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The Joule Thief: Yet Another HX Pot


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Home Forums Gear Forums Gear (General) The Joule Thief: Yet Another HX Pot

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  • #3744474
    Tyler R
    BPL Member

    @trex

    That was a neat video CS, thanks for sharing!

    And you know what, I’m going to backpedal on my MSR Reactor bashing, its unwarranted (I’m actually one of the people who own one so I was also bashing myself) because far to often it’s near impossible to discern the design choices and why without being exceptionally experienced or talking directly to the designer. I have neither exceptional engineering experience or have ever directly talked to the designer, so any commentary on the bashing of MRS’s logic behind the Reactor is only an uniformed opinion on my part.

    There is no doubt the reactor is unrivaled in its use case and class, that isnt my opinion, that’s just data. Do a lot of people buy it to use it outside of its use case? Yeah, I’m probably one of those people. But that doesn’t take away from the incredible work that goes into making something like that. Plus it’s one thing to make a prototype, it’s completely different to bring it to market (or so i’m told, no experience there) ;)

    #3744478
    Tyler R
    BPL Member

    @trex

    Thanks Dan Y!

    Yeah its definitely not easy to clean. I have cooked, mostly cold soaking instant beans and rice (im currently working on a water tight lid for using the pot to colt soak as well), or cooking ramen noodles, but you run into issues where its hard to scoop food out from in-between the grooves so I just end up sloshing water in it and then drinking it instead of trying to pick it out, not the most appetizing thing to do. If there is any residual stuff, vigorous shaking with soapy water followed by a couple rinses done the job.

    I wouldn’t say it was designed just for boiling water, but that’s definitely how it ended up. Sure I can argue it has limited cooking capabilities, but that’s a cop-out answer. Its basically a water boiler.

    I tried many iterations without the star shaped bottom you see there, but that shape is the result of a design constraint imposed by the SLS printing process. The machine cant print free floating objects without supports, and support material increases material cost and machine time, so using that star pattern on the bottom only needs a single support in the very center and thin supports along the star’s crests instead of the entire surface area of the pots bottom if it were flat. It also increased the rigidity of the bottom of the pot so I can actually use less material there. This pot is lighter than its cousin with a flat bottom due to the added thickness needed for the flat bottom to have the rigidity to survive the support material removal process.

    Hope that made sense,

    Cheers!

     

    #3744481
    Dan Y
    BPL Member

    @zelph2

    Sure makes sense…. basically it’s a water boiler only. Jetboils are cookers because of flat bottom pot Makes sense.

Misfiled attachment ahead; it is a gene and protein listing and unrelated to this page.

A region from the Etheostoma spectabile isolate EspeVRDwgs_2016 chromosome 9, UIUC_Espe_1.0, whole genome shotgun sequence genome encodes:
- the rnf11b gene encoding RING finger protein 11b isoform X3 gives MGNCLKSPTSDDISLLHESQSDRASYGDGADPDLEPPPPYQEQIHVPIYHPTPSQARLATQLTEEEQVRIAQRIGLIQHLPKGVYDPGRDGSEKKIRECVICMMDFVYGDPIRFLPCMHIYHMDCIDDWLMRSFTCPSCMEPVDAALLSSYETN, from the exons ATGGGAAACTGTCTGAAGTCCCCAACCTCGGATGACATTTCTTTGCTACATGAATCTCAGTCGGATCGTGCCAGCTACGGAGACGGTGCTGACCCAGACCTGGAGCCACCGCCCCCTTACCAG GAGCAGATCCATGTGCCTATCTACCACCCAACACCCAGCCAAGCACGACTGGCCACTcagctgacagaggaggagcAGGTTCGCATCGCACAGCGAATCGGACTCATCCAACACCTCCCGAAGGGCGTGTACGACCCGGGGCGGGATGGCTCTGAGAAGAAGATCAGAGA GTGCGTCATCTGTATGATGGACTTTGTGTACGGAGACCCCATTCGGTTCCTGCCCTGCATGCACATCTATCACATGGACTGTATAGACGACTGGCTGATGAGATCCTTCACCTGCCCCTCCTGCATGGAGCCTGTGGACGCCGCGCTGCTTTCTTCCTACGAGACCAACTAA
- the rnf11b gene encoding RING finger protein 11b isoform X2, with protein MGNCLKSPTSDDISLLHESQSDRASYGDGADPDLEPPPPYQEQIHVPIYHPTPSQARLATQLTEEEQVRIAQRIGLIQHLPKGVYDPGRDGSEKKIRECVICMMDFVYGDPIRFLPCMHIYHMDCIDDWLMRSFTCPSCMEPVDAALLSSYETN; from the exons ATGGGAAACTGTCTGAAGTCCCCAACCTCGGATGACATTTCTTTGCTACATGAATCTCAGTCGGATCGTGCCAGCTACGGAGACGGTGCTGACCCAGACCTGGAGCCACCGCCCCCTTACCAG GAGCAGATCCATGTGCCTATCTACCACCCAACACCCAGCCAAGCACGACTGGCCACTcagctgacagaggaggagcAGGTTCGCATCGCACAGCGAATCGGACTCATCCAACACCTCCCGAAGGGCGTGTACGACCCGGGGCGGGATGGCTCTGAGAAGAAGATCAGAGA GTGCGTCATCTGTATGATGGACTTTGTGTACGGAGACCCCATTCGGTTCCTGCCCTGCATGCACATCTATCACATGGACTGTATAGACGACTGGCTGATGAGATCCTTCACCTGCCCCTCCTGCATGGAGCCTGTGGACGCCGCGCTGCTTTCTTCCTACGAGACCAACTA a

Do the walls of the JT flex when hot?

    #3744482
    Tyler R
    BPL Member

    @trex

    Yup, they have some flex when cold and when hot. To me, it feels as if the pressure needed to reach the some level of deflection is the same when hot as it is when cold. Though I have not tested this beyond just squeezing with my hand.. so very much open to large margins of error.

    #3744486
    CS
    BPL Member

    @covecs

    And you know what, I’m going to backpedal on my MSR Reactor bashing,

    Na, I think they could use a little fire under them to continue to improve, it doesn’t sound like it’s much different than when it was released 15 years ago.

    There’s a lot of room where they could continue to improve IMO, just off the top of my head:

    • Settings for optimal fuel usage vs. quickest heat
    • Keeping the contents warm after it’s been heated – HXs are great at dissipating heat too I’ve found, which isn’t what I want normally, since I then need another vessel to keep things warm, could just be me though.
    • Automatic shutoff if CO levels get too high when you’re cooking in your tent
    • Automatic shutoff on tipping over
    • Automatic shutoff when the water is boiling — I sometimes space out I was boiling something and waste fuel this way.
    • Attach food pouches directly to stove to make it more efficient
    • Are canisters really as light as they could be? Are there new materials they could be made out of that would be just as safe and lighter?
    • Moulder Strip

    As much as I don’t want a chip and yet another thing with a battery, it seems unavoidable they’ll make it into stoves one day.

     

     

    #3744487
    Roger Caffin
    BPL Member

    @rcaffin

    Locale: Wollemi & Kosciusko NPs, Europe

    Its not the CO2 (carbon dioxide) level you should worry about, its the CO (carbon monoxide) level. The former just makes you feel the need for fresh air; the latter kills you.

    Cheers

    #3744488
    CS
    BPL Member

    @covecs

    Yeah I corrected it. :)

    #3744499
    Jeff McWilliams
    BPL Member

    @jjmcwill

    Locale: Midwest

    The MSR Reactor video was certainly interesting.  In the past, I’ve seen posts on these forums criticize the use of pressure regulators, basically saying, “Pressure regulators can’t make a lower pressure canister higher, so what’s the point?”